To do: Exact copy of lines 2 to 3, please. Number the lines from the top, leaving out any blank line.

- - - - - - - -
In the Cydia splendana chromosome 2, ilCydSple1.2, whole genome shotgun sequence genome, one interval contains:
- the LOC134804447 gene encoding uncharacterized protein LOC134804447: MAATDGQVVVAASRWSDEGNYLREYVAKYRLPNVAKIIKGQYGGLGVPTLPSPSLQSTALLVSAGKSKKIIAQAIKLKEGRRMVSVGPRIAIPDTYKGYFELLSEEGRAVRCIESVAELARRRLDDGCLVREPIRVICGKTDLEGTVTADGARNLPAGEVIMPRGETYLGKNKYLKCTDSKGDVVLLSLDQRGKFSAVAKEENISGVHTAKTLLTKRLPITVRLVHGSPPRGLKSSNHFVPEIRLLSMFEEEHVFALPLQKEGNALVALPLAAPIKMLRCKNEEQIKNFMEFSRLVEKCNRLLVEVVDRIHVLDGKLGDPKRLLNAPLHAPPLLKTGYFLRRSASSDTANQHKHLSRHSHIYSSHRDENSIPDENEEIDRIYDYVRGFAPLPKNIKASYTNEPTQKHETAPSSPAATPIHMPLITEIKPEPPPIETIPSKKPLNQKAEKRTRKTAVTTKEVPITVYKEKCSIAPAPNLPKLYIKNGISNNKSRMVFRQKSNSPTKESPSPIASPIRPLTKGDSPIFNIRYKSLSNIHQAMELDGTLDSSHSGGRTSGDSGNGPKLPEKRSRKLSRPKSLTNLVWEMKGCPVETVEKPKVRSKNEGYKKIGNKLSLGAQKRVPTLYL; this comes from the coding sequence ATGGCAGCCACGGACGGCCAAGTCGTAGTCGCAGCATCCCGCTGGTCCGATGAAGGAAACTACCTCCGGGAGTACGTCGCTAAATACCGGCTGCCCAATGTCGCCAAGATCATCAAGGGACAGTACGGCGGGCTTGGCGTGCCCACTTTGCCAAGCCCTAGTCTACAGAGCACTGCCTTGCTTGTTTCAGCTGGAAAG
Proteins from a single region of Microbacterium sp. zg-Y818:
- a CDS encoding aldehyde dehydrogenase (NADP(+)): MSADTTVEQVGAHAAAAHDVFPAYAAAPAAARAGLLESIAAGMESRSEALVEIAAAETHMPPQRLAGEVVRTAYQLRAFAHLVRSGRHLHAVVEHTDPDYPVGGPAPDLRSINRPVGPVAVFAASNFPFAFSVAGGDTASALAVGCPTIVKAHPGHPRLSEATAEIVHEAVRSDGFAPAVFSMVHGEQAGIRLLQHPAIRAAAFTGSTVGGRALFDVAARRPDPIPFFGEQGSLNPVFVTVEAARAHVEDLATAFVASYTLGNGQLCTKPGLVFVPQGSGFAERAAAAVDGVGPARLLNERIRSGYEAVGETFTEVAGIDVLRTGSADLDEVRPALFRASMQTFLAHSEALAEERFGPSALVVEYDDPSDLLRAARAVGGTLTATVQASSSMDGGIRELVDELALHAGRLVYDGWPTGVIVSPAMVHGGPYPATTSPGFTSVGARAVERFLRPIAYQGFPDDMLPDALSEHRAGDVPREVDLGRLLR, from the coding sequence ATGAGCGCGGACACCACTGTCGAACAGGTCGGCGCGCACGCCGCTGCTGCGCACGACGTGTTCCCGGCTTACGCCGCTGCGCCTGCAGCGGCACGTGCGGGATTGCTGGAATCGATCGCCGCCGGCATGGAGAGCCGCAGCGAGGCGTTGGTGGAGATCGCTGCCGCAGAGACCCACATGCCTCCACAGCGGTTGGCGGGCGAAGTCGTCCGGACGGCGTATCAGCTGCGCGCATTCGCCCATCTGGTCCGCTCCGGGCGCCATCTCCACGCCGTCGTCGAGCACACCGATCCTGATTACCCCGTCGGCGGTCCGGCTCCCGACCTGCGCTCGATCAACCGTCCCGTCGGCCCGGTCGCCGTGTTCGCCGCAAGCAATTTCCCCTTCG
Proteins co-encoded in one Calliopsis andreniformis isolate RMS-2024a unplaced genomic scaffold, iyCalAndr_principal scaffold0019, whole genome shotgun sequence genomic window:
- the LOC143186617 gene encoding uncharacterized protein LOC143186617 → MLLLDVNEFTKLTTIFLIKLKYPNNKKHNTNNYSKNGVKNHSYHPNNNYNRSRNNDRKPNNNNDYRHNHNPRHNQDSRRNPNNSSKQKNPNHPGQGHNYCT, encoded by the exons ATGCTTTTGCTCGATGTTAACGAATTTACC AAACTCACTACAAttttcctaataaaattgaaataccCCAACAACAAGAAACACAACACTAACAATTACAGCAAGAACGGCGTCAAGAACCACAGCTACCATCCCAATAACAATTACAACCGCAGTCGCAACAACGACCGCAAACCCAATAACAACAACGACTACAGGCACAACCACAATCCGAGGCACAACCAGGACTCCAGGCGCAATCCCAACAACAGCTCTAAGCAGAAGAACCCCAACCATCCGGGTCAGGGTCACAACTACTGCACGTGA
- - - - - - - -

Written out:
- the LOC134804447 gene encoding uncharacterized protein LOC134804447: MAATDGQVVVAASRWSDEGNYLREYVAKYRLPNVAKIIKGQYGGLGVPTLPSPSLQSTALLVSAGKSKKIIAQAIKLKEGRRMVSVGPRIAIPDTYKGYFELLSEEGRAVRCIESVAELARRRLDDGCLVREPIRVICGKTDLEGTVTADGARNLPAGEVIMPRGETYLGKNKYLKCTDSKGDVVLLSLDQRGKFSAVAKEENISGVHTAKTLLTKRLPITVRLVHGSPPRGLKSSNHFVPEIRLLSMFEEEHVFALPLQKEGNALVALPLAAPIKMLRCKNEEQIKNFMEFSRLVEKCNRLLVEVVDRIHVLDGKLGDPKRLLNAPLHAPPLLKTGYFLRRSASSDTANQHKHLSRHSHIYSSHRDENSIPDENEEIDRIYDYVRGFAPLPKNIKASYTNEPTQKHETAPSSPAATPIHMPLITEIKPEPPPIETIPSKKPLNQKAEKRTRKTAVTTKEVPITVYKEKCSIAPAPNLPKLYIKNGISNNKSRMVFRQKSNSPTKESPSPIASPIRPLTKGDSPIFNIRYKSLSNIHQAMELDGTLDSSHSGGRTSGDSGNGPKLPEKRSRKLSRPKSLTNLVWEMKGCPVETVEKPKVRSKNEGYKKIGNKLSLGAQKRVPTLYL; this comes from the coding sequence ATGGCAGCCACGGACGGCCAAGTCGTAGTCGCAGCATCCCGCTGGTCCGATGAAGGAAACTACCTCCGGGAGTACGTCGCTAAATACCGGCTGCCCAATGTCGCCAAGATCATCAAGGGACAGTACGGCGGGCTTGGCGTGCCCACTTTGCCAAGCCCTAGTCTACAGAGCACTGCCTTGCTTGTTTCAGCTGGAAAG
Proteins from a single region of Microbacterium sp. zg-Y818: